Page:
4 big security threats facing your small business

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You no longer have to be a large corporation to draw the attention of cybercriminals. In fact, your small business could be appealing to hackers, simply because you don’t have the same level of security that a big firm can bring to bear.

Learning more about the most common risks can help you protect your organization and ensure you don’t fall victim to a scammer.

Your Own Employees

While an Edward Snowden style malicious insider is a rare threat to most organizations, even your most loyal team members could put your business at risk. From poor password choices to the rise of Bring Your Own Device (BYOD) at work, your loyal workers could be inadvertently exposing you to risk:

Passwords: How strong are the passwords your team uses? According to the findings of Keeper Security, many of us choose passwords that are shockingly simple. From "Password" to "123456", if your employees are taking the easy route when it comes to passwords, you could face a security breach.

Phishing Scams: An employee who unknowingly clicks on a link, opens a document or downloads a file could be introducing malware to your system.

Mobile Devices: They make it easy for your employees to connect remotely, but unless you have a security plan and policy in place, allowing employees to bring their own devices (BYOD) could boost your risk.

Physical Threats: Employees that leave devices on and accessible or those that write down passwords and leave them in accessible places can increase your risk. Video object tracking can help secure your facility and workstations.

Employee education about common phishing scams, heightened password requirements and creating clear policies on mobile device use can help you mitigate the risk of having employees who access your data.

Who's That Email Really From?

This email trick is similar to scams run on the elderly, where the scammer pretends to be a friend or relative in trouble -- the senior is directed to provide a credit card or other form of funding to help in an emergency. Cybercriminals have taken this scam to the business community, faking memos or emails from within the business itself to trick employees into sharing sensitive data.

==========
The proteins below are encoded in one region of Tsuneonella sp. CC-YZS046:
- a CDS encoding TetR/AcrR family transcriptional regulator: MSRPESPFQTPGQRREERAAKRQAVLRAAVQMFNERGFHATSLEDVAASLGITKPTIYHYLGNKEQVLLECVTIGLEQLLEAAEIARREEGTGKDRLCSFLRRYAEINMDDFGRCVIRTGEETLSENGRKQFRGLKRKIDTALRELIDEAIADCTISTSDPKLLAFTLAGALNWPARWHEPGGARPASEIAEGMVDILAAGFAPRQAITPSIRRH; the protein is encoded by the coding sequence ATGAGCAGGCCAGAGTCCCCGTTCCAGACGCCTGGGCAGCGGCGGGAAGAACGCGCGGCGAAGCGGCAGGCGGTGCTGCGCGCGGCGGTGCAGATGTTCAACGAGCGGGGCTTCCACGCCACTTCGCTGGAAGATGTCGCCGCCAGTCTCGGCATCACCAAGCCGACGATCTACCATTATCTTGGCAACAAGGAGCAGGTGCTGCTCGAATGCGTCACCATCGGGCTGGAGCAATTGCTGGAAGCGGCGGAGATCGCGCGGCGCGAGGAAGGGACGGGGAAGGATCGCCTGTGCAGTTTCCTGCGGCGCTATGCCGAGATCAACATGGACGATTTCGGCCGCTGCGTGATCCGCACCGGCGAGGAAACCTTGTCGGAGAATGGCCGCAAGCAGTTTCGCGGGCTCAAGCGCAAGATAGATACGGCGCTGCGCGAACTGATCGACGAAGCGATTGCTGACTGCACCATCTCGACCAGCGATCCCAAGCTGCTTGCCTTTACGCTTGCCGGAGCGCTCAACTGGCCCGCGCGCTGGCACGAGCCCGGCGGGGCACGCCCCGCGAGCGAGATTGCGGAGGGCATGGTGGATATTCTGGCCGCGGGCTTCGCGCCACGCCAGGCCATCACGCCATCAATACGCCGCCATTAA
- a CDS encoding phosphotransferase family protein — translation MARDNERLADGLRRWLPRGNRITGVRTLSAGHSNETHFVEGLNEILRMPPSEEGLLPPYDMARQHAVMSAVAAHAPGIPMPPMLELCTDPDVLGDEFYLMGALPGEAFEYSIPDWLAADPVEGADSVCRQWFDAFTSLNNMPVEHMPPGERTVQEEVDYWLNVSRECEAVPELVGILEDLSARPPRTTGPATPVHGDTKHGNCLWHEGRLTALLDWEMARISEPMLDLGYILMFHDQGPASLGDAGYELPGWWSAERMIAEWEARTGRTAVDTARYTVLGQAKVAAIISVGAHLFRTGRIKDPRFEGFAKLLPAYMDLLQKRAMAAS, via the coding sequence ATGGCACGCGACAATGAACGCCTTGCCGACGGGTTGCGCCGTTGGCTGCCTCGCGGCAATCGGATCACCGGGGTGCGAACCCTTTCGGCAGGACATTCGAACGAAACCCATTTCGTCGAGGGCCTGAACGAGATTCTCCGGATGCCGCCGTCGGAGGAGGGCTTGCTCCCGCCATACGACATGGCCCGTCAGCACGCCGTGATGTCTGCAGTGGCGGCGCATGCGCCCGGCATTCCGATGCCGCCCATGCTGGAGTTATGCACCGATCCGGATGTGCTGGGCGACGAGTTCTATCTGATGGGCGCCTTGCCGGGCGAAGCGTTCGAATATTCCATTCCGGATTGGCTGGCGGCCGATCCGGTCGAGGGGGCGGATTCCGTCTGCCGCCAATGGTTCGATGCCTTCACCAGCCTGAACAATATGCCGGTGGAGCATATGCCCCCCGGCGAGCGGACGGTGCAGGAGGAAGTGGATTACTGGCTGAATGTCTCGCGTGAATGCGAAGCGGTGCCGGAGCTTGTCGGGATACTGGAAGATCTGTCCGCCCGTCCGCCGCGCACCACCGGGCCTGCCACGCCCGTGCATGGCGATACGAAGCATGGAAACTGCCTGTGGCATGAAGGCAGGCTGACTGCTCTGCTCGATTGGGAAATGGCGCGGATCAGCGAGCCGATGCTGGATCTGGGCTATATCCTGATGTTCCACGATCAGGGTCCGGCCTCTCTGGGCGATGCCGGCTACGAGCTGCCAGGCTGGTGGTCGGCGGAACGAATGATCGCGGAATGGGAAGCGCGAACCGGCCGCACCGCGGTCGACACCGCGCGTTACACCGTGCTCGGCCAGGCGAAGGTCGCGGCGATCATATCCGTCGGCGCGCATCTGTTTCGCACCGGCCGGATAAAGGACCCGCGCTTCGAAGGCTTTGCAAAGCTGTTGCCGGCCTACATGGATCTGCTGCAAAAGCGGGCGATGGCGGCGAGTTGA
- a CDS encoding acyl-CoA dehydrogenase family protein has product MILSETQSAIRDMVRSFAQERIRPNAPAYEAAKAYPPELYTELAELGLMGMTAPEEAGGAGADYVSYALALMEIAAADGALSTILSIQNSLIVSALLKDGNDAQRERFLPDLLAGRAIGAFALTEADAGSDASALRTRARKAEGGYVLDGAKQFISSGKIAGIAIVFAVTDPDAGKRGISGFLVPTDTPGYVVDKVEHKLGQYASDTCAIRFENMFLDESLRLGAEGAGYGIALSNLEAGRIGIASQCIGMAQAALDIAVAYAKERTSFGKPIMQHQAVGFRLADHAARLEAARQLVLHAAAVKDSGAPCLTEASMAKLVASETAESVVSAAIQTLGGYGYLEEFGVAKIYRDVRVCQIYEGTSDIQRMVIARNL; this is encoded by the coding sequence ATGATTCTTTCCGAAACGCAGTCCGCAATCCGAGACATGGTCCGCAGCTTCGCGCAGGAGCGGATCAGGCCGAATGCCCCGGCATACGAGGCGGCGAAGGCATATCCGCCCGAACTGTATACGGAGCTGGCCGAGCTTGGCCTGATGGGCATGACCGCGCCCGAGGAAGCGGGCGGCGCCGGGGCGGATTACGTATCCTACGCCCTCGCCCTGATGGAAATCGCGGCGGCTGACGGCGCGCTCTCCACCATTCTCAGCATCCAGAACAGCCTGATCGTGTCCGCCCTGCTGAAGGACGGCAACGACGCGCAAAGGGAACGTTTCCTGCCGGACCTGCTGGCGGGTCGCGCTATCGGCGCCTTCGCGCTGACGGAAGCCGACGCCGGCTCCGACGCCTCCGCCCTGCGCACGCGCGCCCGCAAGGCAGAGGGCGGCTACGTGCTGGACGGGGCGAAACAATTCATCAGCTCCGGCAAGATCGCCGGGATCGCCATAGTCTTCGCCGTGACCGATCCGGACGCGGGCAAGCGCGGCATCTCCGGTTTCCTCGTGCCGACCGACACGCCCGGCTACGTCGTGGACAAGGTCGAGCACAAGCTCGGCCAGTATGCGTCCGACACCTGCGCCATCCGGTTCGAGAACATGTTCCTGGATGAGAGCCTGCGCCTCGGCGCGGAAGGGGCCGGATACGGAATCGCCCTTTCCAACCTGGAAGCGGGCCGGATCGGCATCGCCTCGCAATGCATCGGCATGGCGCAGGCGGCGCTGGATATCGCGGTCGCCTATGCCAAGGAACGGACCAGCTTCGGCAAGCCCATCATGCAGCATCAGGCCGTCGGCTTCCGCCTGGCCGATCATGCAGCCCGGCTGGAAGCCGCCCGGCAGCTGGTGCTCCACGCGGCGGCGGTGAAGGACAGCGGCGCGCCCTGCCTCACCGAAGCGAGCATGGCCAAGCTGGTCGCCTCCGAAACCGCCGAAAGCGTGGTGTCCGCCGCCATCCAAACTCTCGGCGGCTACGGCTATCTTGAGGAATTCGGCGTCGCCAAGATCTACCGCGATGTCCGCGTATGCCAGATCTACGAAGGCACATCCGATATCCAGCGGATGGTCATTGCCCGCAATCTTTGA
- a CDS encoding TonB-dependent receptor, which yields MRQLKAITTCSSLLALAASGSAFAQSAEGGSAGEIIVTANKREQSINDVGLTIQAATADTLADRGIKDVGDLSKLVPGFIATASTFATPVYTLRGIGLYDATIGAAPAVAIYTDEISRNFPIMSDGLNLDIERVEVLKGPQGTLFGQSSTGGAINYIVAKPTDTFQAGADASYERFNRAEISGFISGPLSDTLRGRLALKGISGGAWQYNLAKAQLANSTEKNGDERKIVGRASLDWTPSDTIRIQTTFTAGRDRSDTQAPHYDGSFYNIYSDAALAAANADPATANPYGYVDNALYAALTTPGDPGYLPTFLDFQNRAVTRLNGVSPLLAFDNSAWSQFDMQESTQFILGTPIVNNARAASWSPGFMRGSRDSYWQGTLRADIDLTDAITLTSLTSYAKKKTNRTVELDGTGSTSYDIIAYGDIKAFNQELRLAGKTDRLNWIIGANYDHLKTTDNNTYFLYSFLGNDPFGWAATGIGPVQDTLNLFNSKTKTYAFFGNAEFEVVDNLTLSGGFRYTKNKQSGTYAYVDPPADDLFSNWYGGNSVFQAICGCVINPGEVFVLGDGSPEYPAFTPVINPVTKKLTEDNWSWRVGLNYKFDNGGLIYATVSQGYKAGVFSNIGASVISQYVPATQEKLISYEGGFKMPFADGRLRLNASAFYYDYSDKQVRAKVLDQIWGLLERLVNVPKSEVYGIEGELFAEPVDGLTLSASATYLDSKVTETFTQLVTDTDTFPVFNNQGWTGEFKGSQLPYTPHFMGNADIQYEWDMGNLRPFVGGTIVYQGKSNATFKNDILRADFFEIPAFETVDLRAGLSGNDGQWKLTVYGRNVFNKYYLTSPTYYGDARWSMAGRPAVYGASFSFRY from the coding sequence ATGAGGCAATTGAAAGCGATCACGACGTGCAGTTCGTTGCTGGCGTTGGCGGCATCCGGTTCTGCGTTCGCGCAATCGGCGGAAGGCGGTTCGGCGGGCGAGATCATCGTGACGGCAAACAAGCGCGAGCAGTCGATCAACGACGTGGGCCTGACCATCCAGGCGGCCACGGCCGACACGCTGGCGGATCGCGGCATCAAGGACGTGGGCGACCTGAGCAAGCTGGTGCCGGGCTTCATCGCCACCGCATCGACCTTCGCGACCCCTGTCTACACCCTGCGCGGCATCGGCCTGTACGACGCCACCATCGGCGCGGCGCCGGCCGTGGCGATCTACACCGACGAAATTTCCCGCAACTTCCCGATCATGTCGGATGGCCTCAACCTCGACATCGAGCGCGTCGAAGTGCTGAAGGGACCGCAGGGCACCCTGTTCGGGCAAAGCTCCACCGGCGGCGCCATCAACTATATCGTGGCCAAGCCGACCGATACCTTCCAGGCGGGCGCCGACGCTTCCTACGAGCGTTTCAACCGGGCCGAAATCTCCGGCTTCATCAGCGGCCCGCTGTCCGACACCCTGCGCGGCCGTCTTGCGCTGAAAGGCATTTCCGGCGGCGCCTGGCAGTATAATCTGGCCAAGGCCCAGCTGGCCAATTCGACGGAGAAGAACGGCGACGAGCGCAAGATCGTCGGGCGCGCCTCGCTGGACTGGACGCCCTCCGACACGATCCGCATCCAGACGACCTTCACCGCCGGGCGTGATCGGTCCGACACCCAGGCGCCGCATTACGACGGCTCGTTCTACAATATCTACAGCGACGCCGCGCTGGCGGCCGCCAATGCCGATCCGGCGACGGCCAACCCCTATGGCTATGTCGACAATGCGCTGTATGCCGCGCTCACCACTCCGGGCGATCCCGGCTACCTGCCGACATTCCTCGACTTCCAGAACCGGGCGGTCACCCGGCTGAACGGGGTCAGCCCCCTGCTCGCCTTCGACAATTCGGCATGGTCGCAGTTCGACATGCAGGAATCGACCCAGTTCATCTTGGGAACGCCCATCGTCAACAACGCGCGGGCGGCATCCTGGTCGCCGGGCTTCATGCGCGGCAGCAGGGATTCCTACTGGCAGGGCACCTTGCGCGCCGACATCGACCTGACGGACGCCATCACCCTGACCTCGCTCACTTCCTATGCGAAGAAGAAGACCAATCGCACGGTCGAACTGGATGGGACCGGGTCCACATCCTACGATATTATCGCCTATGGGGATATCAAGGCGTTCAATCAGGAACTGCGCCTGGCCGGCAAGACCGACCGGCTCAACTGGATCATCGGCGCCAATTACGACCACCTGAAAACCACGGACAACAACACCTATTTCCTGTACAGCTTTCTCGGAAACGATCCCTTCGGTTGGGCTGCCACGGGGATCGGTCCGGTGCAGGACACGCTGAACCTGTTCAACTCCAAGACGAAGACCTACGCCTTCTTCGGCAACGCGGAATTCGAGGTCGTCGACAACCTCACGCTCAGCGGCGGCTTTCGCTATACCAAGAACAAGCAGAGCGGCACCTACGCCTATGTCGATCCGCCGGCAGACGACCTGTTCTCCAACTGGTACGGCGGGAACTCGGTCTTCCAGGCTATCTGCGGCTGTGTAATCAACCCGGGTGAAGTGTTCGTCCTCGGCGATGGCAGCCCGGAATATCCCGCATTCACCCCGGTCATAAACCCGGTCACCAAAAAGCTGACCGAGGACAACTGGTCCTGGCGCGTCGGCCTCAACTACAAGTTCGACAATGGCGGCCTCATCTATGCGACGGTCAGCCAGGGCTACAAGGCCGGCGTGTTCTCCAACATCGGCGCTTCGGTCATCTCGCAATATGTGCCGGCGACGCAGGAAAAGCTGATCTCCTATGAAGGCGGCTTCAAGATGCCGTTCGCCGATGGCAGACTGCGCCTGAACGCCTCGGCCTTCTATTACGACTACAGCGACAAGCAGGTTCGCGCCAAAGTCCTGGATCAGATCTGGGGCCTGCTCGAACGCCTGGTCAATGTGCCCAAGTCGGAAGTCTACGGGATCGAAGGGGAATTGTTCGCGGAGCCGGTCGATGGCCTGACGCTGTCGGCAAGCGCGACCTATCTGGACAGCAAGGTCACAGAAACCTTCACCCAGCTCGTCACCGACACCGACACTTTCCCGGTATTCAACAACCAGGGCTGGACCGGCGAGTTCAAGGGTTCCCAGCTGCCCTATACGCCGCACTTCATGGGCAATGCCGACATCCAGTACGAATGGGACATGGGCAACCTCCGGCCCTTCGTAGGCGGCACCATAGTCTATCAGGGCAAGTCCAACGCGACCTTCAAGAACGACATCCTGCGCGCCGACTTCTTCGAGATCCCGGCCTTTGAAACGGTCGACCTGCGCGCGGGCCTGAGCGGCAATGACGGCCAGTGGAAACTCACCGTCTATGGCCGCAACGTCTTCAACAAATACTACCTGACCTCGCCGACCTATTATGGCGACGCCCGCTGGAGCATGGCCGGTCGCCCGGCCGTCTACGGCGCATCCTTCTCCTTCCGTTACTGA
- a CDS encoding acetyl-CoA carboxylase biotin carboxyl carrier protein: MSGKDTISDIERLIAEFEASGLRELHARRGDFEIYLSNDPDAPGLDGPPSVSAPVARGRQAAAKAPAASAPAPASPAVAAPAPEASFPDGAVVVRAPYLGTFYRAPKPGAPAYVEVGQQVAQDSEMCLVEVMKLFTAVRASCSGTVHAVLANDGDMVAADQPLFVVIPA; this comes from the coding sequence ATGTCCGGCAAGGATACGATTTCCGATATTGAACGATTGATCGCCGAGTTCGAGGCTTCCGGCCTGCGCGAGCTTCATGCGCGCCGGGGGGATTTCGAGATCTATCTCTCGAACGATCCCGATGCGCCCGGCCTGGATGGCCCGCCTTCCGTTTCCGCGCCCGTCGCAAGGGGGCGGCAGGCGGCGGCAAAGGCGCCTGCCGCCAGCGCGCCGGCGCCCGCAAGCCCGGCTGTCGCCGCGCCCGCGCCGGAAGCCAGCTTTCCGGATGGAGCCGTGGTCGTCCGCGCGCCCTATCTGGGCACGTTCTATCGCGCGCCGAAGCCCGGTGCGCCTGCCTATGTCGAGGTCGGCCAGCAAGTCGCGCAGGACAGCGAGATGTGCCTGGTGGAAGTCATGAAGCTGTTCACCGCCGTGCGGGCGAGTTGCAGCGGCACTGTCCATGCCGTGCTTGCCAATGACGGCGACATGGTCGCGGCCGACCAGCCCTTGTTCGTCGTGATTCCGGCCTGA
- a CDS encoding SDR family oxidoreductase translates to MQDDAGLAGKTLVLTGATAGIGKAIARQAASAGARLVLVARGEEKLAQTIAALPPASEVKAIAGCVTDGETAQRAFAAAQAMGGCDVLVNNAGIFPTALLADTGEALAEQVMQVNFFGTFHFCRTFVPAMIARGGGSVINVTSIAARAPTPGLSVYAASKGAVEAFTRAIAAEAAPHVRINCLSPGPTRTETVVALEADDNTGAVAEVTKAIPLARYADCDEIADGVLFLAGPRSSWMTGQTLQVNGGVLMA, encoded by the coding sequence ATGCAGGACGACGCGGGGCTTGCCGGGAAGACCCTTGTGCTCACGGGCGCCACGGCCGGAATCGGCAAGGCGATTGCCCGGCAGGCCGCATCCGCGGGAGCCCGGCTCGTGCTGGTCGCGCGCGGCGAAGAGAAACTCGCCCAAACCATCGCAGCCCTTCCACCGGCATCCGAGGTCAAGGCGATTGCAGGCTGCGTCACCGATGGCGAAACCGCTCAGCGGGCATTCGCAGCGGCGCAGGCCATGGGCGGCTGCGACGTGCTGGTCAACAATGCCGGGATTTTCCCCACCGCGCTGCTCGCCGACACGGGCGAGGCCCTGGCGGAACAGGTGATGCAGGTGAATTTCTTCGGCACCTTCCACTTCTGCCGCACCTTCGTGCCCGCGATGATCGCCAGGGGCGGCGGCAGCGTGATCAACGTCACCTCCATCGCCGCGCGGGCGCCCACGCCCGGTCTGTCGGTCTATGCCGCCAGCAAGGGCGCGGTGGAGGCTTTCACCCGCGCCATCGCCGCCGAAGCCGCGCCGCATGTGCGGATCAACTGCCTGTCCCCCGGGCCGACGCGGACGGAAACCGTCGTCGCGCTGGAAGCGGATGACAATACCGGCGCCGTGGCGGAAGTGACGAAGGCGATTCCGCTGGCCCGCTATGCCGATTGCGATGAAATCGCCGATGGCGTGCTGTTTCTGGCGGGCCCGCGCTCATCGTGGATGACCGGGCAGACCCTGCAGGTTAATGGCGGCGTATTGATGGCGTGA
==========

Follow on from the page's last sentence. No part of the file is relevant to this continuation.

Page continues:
The Business Email Compromise (BEC) scam attempts to trick unwary employees into wiring or sending cash. A recent security alert by the FBI reveals that scammers use a variety of methods to pretend to be a trusted vendor, manager or CEO and ask for wire transfers. The average victim parts with $25,000 or more, according to the FBI.

Any urgent email requesting money from a CEO or other trusted person in your organization requires follow-up -- in most cases, simply verifying by phone can help you determine if the request is a legitimate one.

The Rise of Ransomware

A malicious form of software that kidnaps your data and holds it for ransom could cause your business to lose valuable assets and experience significant downtime. Ransomware is constantly evolving, but in general, you are locked out of your own system and forced to hand over some cash to regain access.

Ransomware targets both individuals and organizations using the same methods; the only difference is in the amount of money required to release the data. In South Carolina, a school district ended up paying over $10,000 in ransom to release grade and student records, while other businesses, including healthcare facilities, have been hit by far more expensive ransomware requests.

Ransomware is profitable for thieves and as a result, is on the rise; this particular form of malware saw amazing growth in 2016 and the FBI predicts it will continue to grow in 2017 and beyond. Employee education is the best way to protect your business from ransomware; the malware is generally delivered via an attachment or download.

Microsoft Document Scams

Since Word, PowerPoint and Excel files are often shared between employees in an organization, malware coders have come up with a way to capitalize on the process. Code designed to specifically exploit vulnerabilities in Microsoft office can be used to help malware slip into your system.

From sending a document that looks like it was generated inside your organization to spoof employees into opening it to actually attacking the Office program itself, cybercriminals are attaching this popular program. Making sure your Office suite is up to date with all recent patches and that you have a good anti-virus program in place can help defend against this popular scam.

From sophisticate malware to your own loyal employees, cybercriminals use a variety of methods to breach your system. Being aware of the threat and taking steps to secure your facility and educate your team can help you mitigate your risk in 2017 and beyond.

Photo Credit: Rawpixel.com/Shutterstock

rick_delgadoRick Delgado has been blessed to have had a successful career and has recently taken a step back to pursue his passion of freelance writing. He loves to write about new technologies and ways of keeping ourselves secure in a changing digital landscape. He writes articles for several companies, including Dell.

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